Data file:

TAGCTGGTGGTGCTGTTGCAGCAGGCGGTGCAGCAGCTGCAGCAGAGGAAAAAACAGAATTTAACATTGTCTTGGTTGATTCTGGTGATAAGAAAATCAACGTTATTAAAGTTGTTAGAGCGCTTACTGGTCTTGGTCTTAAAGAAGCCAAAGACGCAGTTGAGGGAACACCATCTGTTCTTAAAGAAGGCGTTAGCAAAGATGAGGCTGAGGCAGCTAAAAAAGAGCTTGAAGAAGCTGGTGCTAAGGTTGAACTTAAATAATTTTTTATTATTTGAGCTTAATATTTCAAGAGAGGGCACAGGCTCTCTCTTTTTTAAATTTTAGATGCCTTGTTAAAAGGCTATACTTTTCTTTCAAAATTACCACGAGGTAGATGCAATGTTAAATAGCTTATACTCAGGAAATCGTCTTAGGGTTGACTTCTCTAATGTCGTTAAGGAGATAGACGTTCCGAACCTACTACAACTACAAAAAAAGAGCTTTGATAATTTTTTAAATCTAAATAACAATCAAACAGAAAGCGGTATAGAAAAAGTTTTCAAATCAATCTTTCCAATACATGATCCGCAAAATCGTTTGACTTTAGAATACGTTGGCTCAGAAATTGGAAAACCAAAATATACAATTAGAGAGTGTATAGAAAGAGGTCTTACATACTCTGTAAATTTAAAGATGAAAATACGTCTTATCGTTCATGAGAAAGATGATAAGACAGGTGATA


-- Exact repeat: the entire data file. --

TAGCTGGTGGTGCTGTTGCAGCAGGCGGTGCAGCAGCTGCAGCAGAGGAAAAAACAGAATTTAACATTGTCTTGGTTGATTCTGGTGATAAGAAAATCAACGTTATTAAAGTTGTTAGAGCGCTTACTGGTCTTGGTCTTAAAGAAGCCAAAGACGCAGTTGAGGGAACACCATCTGTTCTTAAAGAAGGCGTTAGCAAAGATGAGGCTGAGGCAGCTAAAAAAGAGCTTGAAGAAGCTGGTGCTAAGGTTGAACTTAAATAATTTTTTATTATTTGAGCTTAATATTTCAAGAGAGGGCACAGGCTCTCTCTTTTTTAAATTTTAGATGCCTTGTTAAAAGGCTATACTTTTCTTTCAAAATTACCACGAGGTAGATGCAATGTTAAATAGCTTATACTCAGGAAATCGTCTTAGGGTTGACTTCTCTAATGTCGTTAAGGAGATAGACGTTCCGAACCTACTACAACTACAAAAAAAGAGCTTTGATAATTTTTTAAATCTAAATAACAATCAAACAGAAAGCGGTATAGAAAAAGTTTTCAAATCAATCTTTCCAATACATGATCCGCAAAATCGTTTGACTTTAGAATACGTTGGCTCAGAAATTGGAAAACCAAAATATACAATTAGAGAGTGTATAGAAAGAGGTCTTACATACTCTGTAAATTTAAAGATGAAAATACGTCTTATCGTTCATGAGAAAGATGATAAGACAGGTGATA